More than 100 schools in the state have been using the book.
Javed Alam, a board official, blamed the book publisher for the lapse.
The Federal Board of Secondary Education issues broad guidelines to state and private schools relating to books, but leaves the content to publishers. It steps in in case of complaints, Alam said.
“It is the responsibility of the education board to provide clean books to the students,” said Dixit, a parent.
The publisher could not be immediately reached for comment.
“Children have an impressionable mind. If students are taught about bombs and knives at this stage this would develop a negative mindset for them,’ Ananya Tiwari, a child psychologist, told The Associated Press in Lucknow, the state capital.

Fox News, 29 April 2012

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‘Formula for calculating fee is unscientific’

Minority Education, Per Child Funding (PCF)

The district administration held a meeting with the representatives of aided and unaided schools with regard to implementation of Right to Education Act and to ensure adherence of admission rules laid down by the Department of Public Instruction, on Monday.

Presiding over the meeting Deputy Commissioner Dr N S Channappa Gowda said that the schools have been given circular with regard to schedule of admission, fees collection etc, on December 8, 2011, which should be followed strictly without fail.

However, opposing the circular the participants at the meet said that the formula provided by the Department based on which the admission fee can be collected is unscientific.

“We run schools facing several problems. We have to provide good infrastructure facilities to students, pay salary to teachers, maintain the school building and the premises. All this incurs huge expenses. The fees prescribed by the department is totally unscientific because with this calculation we will not even be able to meet the salary expenses of the teaching staff,” said Dakshina Kannada and Udupi English Medium Schools’ Association representative Mohommad Beary adding that running a school anyways is more of a social service because the proprietors do not get any returns.

He further said that though RTE has excluded minority institution from its purview, in the district there are many minority run institutions, which have not been recognised as minority institutions. He said that there is a need to give recognition to these institutions. The Deputy Commissioner said that a recommendation will be made to the Government in this regard.

Deccan Herald, 01 May 2012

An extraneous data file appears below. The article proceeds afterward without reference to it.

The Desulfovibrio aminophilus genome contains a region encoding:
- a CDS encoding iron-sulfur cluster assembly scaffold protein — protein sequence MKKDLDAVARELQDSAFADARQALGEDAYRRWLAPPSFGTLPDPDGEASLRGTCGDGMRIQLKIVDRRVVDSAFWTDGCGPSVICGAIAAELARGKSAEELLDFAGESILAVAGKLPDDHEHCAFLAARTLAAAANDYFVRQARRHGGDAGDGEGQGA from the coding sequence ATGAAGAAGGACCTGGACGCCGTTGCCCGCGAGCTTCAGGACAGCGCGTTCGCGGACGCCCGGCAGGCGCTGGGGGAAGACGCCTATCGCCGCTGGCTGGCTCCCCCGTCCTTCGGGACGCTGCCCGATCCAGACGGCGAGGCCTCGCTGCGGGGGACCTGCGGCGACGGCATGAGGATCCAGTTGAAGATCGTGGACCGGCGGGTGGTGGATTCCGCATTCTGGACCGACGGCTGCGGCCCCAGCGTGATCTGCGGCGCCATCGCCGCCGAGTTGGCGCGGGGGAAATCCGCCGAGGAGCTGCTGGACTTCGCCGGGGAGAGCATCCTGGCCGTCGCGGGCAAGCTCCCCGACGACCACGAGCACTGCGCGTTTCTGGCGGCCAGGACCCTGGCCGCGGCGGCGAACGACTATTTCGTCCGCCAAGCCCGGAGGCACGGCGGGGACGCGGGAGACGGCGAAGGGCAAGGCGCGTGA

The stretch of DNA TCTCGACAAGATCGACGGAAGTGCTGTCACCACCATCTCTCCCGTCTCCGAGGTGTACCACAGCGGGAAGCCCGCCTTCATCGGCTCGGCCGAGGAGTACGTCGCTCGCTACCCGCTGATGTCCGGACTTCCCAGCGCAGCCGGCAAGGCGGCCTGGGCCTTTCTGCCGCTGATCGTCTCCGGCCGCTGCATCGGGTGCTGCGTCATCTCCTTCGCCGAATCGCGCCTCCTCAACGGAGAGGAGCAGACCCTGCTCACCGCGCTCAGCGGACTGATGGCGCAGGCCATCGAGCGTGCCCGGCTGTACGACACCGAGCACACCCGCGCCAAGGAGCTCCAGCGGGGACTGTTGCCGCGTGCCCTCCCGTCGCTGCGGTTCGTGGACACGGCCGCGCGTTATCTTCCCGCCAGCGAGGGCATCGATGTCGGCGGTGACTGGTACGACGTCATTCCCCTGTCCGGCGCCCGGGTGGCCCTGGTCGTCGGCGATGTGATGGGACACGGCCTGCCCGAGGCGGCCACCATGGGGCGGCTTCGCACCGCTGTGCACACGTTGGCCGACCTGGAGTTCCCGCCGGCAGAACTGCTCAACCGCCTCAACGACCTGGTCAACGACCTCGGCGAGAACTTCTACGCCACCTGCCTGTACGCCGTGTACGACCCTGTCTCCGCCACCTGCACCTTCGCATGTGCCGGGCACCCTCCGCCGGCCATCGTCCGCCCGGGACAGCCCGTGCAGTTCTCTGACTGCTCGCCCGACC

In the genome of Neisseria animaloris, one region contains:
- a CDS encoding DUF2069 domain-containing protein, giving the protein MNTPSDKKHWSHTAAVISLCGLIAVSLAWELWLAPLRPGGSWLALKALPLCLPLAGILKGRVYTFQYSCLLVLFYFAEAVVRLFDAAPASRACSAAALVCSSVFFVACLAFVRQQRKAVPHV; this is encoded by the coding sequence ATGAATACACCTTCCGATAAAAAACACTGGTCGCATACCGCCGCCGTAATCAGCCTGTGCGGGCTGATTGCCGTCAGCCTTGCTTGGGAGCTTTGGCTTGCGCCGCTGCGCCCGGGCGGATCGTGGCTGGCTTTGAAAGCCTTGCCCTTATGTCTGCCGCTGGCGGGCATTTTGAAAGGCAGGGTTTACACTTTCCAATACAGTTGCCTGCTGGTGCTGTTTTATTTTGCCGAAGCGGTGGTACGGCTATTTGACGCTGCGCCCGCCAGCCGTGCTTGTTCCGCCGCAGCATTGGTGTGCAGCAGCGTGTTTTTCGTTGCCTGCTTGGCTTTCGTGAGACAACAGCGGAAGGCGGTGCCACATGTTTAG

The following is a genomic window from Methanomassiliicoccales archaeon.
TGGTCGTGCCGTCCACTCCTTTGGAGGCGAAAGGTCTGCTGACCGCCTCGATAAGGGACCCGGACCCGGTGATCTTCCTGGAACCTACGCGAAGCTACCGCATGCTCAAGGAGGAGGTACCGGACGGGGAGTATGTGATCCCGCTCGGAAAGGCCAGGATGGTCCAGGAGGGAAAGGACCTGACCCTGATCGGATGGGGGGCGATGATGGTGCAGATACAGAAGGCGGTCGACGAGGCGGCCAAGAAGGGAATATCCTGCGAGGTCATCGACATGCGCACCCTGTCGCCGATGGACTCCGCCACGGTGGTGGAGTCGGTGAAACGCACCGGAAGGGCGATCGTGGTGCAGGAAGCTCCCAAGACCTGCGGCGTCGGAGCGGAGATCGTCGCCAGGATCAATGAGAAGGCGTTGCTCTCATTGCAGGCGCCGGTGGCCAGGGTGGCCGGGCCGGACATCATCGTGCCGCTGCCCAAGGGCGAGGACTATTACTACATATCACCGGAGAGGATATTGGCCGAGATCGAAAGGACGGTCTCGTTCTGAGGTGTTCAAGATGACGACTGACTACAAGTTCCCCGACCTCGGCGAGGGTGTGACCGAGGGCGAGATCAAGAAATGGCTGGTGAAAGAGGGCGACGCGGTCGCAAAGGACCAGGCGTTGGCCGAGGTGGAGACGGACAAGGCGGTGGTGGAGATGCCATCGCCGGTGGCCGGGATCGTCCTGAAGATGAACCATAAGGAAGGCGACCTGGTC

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‘Over 50,000 kids from south Tamil Nadu deployed as child labour’

Child Labour

MADURAI: Over 50,000 children from Madurai, Theni and Dindigul continue to be sent to the northern states to work in factories run by local merchants in violation of the Right To Education (RTE) Act and need to be identified and brought back, members of the Campaign Against Child Labour (CACL), Tamil Nadu and Puducherry said at the state-level conference on child labour held in Madurai on Monday.

C Visakan of Kottapatti in Theni district narrated how he was sold by his father for Rs 1,500 to a broker Solairaj from the same village in the year 2004, during his school holidays. He was taken to Chhattisgarh where he worked in a ‘muruku’ factory with other 13 year olds, for 20 hours a day in front of a fire. But he was returned to his parents when he couldn’t work after his employer injured him by pouring hot oil on his body. Rajkumar of Usilampatti and S Prabu from Polipatti had similar stories.

Later talking to media persons, P Joseph Victoraj, state organiser CACL, M Jeeva and B S Vanarajan southern districts organiser of CACL said that child labour continued to flourish as children were being trafficked with or without their parents’ consent to work in industries in the northern states. Many came from the three southern districts, predominantly the Usilampatti area, where studies had revealed that 60 to 70% of the trafficked children were from dalit communities.

Although they had identified about 24 families who had sent their children for labour up north, there were many more. In most cases, the government had no follow-up programme for child labourers rescued from their employees, like Balamurugan from Usilampatti who was among the 42 bonded labourers rescued recently and brought to Madurai. Balamurugan had been tortured and traumatized to such an extent that he had lost his ability to speak in public. Vanarajan said that the government should ensure physical, psychological and emotional settlement for these children as about 15% of these former child labourers end up returning to their work places. Child labour is punishable under the SC/ST prevention of atrocities act, where an affected child is entitled to a compensation of Rs three lakhs.